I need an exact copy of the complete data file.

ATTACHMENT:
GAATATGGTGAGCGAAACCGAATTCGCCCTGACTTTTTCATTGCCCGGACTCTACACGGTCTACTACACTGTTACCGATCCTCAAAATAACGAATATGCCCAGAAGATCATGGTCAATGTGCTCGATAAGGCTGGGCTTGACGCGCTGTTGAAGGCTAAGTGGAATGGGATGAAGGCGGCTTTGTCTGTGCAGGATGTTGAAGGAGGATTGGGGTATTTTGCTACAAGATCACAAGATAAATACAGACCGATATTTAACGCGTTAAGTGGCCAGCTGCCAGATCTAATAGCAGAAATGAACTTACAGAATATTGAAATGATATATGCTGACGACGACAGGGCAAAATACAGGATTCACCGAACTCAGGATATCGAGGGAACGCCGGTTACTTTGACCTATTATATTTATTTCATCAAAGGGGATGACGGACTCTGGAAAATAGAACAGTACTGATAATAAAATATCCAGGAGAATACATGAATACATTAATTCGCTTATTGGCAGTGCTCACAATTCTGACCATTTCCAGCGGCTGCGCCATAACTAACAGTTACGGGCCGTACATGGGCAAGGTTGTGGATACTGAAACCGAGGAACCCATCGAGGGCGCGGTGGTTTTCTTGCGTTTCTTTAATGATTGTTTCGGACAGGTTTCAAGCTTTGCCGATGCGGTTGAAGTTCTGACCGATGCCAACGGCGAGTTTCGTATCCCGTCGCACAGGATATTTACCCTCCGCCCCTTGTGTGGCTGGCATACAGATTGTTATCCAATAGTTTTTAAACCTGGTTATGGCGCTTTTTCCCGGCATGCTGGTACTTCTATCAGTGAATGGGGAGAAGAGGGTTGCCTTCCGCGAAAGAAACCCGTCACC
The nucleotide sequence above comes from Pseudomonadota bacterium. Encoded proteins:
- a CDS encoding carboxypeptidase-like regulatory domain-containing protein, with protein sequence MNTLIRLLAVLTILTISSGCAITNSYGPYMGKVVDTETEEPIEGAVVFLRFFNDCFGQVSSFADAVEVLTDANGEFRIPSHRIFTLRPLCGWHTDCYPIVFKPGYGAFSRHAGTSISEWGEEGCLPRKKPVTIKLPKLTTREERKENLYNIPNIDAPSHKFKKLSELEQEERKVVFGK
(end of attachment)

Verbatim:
GAATATGGTGAGCGAAACCGAATTCGCCCTGACTTTTTCATTGCCCGGACTCTACACGGTCTACTACACTGTTACCGATCCTCAAAATAACGAATATGCCCAGAAGATCATGGTCAATGTGCTCGATAAGGCTGGGCTTGACGCGCTGTTGAAGGCTAAGTGGAATGGGATGAAGGCGGCTTTGTCTGTGCAGGATGTTGAAGGAGGATTGGGGTATTTTGCTACAAGATCACAAGATAAATACAGACCGATATTTAACGCGTTAAGTGGCCAGCTGCCAGATCTAATAGCAGAAATGAACTTACAGAATATTGAAATGATATATGCTGACGACGACAGGGCAAAATACAGGATTCACCGAACTCAGGATATCGAGGGAACGCCGGTTACTTTGACCTATTATATTTATTTCATCAAAGGGGATGACGGACTCTGGAAAATAGAACAGTACTGATAATAAAATATCCAGGAGAATACATGAATACATTAATTCGCTTATTGGCAGTGCTCACAATTCTGACCATTTCCAGCGGCTGCGCCATAACTAACAGTTACGGGCCGTACATGGGCAAGGTTGTGGATACTGAAACCGAGGAACCCATCGAGGGCGCGGTGGTTTTCTTGCGTTTCTTTAATGATTGTTTCGGACAGGTTTCAAGCTTTGCCGATGCGGTTGAAGTTCTGACCGATGCCAACGGCGAGTTTCGTATCCCGTCGCACAGGATATTTACCCTCCGCCCCTTGTGTGGCTGGCATACAGATTGTTATCCAATAGTTTTTAAACCTGGTTATGGCGCTTTTTCCCGGCATGCTGGTACTTCTATCAGTGAATGGGGAGAAGAGGGTTGCCTTCCGCGAAAGAAACCCGTCACC
The nucleotide sequence above comes from Pseudomonadota bacterium. Encoded proteins:
- a CDS encoding carboxypeptidase-like regulatory domain-containing protein, with protein sequence MNTLIRLLAVLTILTISSGCAITNSYGPYMGKVVDTETEEPIEGAVVFLRFFNDCFGQVSSFADAVEVLTDANGEFRIPSHRIFTLRPLCGWHTDCYPIVFKPGYGAFSRHAGTSISEWGEEGCLPRKKPVTIKLPKLTTREERKENLYNIPNIDAPSHKFKKLSELEQEERKVVFGK